Week 3 – Exploring your core beliefs and opinions

by Jean Knighton-Fitt

 The most convincing writers are those who created out of their originality. They saw the world in a certain way and set out to describe what they saw with the sort of honesty that came from the roots of their personality, without ‘fixing’ things to stop people from judging them or thinking them crazy. That is not a bad goal to keep your eye on. It involves a journey – sometimes a bit scary and challenging – but a freeing one.

If you can discover what you are like and what you truly believe about most of the major matters of life, you will be able to write stories that are original and unique. But it may take some digging. Do set out on the journey … and do keep your book safe if you need privacy with this exploring.

Rita Mae Brown, the humorously appealing author of a book on writing says that every writer starts from the foundation of his or her physical life; and that each of us carries beliefs formed in childhood that are so much a part of us as to be defining. She then expresses her own views on life.

“I believe all literature started as gossip. I believe self-pity stinks. I believe that a hen never cackles until she’s finished her job. I believe we often disguise pain through ritual and it may be the only solace we have. … I believe in a lively disrespect for most forms of authority. I believe every change any word has ever undergone probably originated in ignorance. I believe life is a grand spectacle of foolishness and that every generation must find its weapons for the old battle of good versus evil, life versus death, the trivial versus the profound. … I believe in serenity not passivity. I believe that after exhausting all other alternatives, I’ll behave reasonably.” [1]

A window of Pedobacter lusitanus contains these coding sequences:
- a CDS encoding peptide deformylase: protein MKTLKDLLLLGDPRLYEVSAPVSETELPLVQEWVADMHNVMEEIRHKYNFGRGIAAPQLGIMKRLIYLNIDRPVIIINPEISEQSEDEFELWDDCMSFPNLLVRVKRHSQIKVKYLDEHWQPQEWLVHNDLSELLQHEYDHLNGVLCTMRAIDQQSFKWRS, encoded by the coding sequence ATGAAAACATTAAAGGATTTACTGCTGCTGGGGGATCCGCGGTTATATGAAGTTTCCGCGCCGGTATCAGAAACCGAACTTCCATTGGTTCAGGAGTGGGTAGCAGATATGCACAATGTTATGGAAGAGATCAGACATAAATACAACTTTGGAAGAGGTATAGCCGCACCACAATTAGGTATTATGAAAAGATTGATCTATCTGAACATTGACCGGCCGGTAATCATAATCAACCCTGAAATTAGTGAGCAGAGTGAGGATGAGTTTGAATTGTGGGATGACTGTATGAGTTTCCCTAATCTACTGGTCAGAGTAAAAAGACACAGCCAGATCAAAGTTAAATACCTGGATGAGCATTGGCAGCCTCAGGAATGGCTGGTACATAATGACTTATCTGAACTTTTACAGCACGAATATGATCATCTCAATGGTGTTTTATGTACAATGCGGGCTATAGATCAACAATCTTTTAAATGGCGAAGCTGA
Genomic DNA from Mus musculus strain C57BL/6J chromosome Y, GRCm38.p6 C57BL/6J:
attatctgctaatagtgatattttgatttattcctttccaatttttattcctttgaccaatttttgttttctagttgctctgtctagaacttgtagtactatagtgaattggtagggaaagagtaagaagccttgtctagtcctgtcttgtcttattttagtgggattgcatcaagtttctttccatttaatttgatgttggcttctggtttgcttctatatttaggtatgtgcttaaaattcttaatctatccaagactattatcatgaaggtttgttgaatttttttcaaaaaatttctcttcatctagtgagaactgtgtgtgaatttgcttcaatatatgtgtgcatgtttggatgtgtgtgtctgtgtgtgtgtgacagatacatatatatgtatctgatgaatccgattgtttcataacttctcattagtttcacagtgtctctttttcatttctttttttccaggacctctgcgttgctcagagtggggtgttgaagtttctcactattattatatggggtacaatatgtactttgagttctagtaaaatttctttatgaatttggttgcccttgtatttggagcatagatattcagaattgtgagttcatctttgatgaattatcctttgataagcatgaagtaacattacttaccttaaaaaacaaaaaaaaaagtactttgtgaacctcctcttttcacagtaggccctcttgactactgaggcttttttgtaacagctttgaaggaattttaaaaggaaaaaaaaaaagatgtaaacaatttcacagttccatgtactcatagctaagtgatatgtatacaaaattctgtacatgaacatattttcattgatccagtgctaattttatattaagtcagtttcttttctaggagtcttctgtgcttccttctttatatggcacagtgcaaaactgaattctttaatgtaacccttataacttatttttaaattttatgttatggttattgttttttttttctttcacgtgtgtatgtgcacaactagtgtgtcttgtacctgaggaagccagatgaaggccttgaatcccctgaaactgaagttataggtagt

This week try to keep up your short daily record – but start also to work more deeply on your views and feelings about life. Include your reasons so as to explore why you feel the way you do. Here are some suggestions. You don’t have to be as dramatic as Rita Mae Brown!

 Day 1: What is the greatest happiness you can think of? And the greatest disaster?

Day 2: Concerning the daily unfolding of your life, do you believe in free will or that your life is determined by some force outside of yourself? Give some reasons for your ideas.

Day 3: In our often very secular-thinking society, what do you think of God?

Day 4: What do you think and feel about men … women … children?

Day 5: What is your idea of and view on romantic love?

Day 6: What is your philosophy on marriage? And your expectations of it?

Day 7: What do you think of and feel about alternate sexual relationships?


[1]Brown, Rita Mae. 1988. Starting from Scratch. Bantam Books. New York